Whoever learns to walk first is best. Whoever learns to read first has to be the smartest. We are so desperate to be first before we even understand what it means to win, to be the best at something.
Why are we all forced to strive towards something that is almost certainly unattainable for most people?
If the goal is to be the best, then realistically, most of us cannot achieve this. Within the standards that society has carved out for what success means, there is often no room at the top to share it with anyone. We are taught to push others down to get what we want. To be the best is to be successful, and to be successful is to live. We have whittled ourselves down to nothing more than a number and a dollar amount. Our overall value has nothing to do with our actual values. It is all a numbers game, and for most of us, the odds are not in our favor.
So, what do we do?
Those of us who are not number one, should we write ourselves off as failures? Should we give up before we even start? Should we keep catapulting ourselves from dream to dream in hopes that one of them will finally be the perfect fit?
I wish I knew the answer to these questions. I wish I believed that there was a definite answer to any of them, but I don’t think there is. I don’t believe that anyone has any of this figured out and that we are all just doing our best to pretend that we do.
We pretend that we love the jobs that make us cry ourselves to sleep at night. We pretend to love the people who do nothing but hurt us because we are so afraid to be alone. We pretend that we are happy because we are fearful of what happens if we are not.
We are so, so afraid, to be honest. We fear being honest with those around us because we do not want to be perceived as weak. We do not want to be seen as wrong. Happy people are successful people, so we stifle our every emotion until one day, we just burst.
Until one day when you accidentally knock your coffee onto the floor, and you completely lose it. Until one day when you’re crying and crying and crying, and you can’t even remember how or when it started. Until one day when you just fucking break.
You shatter, and you can’t even put yourself back together because you don’t even know yourself enough to know what you look like whole. You have been hiding every aspect of yourself for so long that you can’t even recognize the person looking back at you in the mirror. You catch your reflection in the store windows you pass by on the street, and you see nothing. Your eyes are two big black holes, and you’re pretty sure you could get lost forever if you keep looking into them.
When did you get this empty?
How long has it been since you’ve known yourself?
Have you ever even known yourself?
Or are you just pretending to be one person even though that was never what you wanted for yourself?
Did you give up the day you received your first no? Did you shed the skin you used to love so much the day they told you that you were disgusting? Do you paint on the face you think they want to see every day, even though you can’t recognize yourself while you’re wearing it?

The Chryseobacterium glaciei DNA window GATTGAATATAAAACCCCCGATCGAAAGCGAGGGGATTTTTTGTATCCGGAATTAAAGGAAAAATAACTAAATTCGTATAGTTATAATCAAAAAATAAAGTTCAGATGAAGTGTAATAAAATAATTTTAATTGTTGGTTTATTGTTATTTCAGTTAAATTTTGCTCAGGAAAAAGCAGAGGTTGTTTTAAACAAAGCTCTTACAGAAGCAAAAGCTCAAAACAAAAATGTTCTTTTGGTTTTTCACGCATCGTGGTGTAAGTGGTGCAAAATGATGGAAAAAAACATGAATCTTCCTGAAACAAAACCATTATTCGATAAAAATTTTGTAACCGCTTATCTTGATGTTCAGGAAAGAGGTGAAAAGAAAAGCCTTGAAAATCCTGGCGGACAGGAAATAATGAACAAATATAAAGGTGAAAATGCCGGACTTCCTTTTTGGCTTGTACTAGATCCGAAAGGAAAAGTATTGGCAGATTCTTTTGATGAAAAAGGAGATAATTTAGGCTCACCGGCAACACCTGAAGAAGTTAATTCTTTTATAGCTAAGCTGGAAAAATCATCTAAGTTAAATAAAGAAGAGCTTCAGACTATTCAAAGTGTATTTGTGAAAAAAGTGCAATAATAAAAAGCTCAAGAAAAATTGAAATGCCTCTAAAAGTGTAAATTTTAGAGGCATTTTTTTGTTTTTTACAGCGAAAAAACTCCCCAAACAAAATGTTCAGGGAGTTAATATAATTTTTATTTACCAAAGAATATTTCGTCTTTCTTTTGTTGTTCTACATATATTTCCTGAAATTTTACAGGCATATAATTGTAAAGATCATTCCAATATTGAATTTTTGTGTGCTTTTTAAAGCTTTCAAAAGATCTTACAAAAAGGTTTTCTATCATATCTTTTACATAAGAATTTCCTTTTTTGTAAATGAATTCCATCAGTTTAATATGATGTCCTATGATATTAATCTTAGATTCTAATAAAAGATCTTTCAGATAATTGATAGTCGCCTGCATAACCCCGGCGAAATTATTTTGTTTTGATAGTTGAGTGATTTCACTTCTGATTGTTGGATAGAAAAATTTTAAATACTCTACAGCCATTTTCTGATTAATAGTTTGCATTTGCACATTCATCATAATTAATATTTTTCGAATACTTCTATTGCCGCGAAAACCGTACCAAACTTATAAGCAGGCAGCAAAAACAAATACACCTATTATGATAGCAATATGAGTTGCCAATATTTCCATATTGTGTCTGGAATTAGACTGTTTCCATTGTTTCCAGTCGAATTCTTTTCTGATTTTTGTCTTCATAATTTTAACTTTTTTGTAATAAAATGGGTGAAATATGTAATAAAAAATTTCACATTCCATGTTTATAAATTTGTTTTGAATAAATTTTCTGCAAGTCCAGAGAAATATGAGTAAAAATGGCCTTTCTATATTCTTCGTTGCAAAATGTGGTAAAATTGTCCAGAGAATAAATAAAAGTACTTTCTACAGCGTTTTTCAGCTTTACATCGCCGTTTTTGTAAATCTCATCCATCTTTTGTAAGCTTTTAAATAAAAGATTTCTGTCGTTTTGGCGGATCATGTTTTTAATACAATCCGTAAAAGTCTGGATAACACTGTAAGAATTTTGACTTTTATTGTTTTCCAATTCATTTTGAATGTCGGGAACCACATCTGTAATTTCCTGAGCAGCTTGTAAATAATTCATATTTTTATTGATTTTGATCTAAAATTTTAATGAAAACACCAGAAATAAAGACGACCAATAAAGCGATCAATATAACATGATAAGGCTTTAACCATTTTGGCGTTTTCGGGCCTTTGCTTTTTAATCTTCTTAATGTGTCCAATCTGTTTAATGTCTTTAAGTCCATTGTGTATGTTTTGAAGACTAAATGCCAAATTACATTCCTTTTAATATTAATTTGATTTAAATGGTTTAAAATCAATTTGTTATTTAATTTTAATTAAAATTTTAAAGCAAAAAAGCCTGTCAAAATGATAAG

It is heartbreaking to see how we destroy ourselves to fit into the cookie-cutter world society has created for us. I have never understood why I have to choose between one way of life or another. I have never understood why it is wrong to pour myself into more than one glass when I have always been more of a waterfall than just one singular pitcher.
If I want to make art, then I should be allowed to make it. If I want to read books and write essays, then I should be allowed to do that, too. No one should be made to feel like their appearances have to dictate their path in their life. No one should be made to feel like they are failures the first time they hear the word “no.” Everyone deserves a chance to explore every inch of their soul, no matter how long it may take them to do so.
I did not “find myself” by 25 as I had always hoped that I would. I have not shaken the feeling of being a failure by my late twenties. I may never know if I am more of an artist or an academic. I may never make art that makes sense to anyone else but me, and I may never achieve enough academically to be seen as outstanding.
My mark on this world may not be viewed as significant by the standards this society has put forth for us, but that doesn’t make me any less important as a human being.
I may never be the best at the things I have chosen to pursue, but at least I will always know that I have tried. I will still know that I went for the things I wanted in a world that discourages us from doing so. I will always know that no matter how difficult and uncertain my path gets, I will always be able to start over.
You can change your path at any time. You can change your mind one thousand times a day. And still, neither of those things will make you a failure.
You owe it to yourself to be who you are, regardless of whether the people around you understand you. You are here for you and no one else.
I hope one day you allow yourself to be everything you have ever wanted to be, despite what anyone else might say to try to hold you back.
You do not have to be who they tell you to be. Always remember that.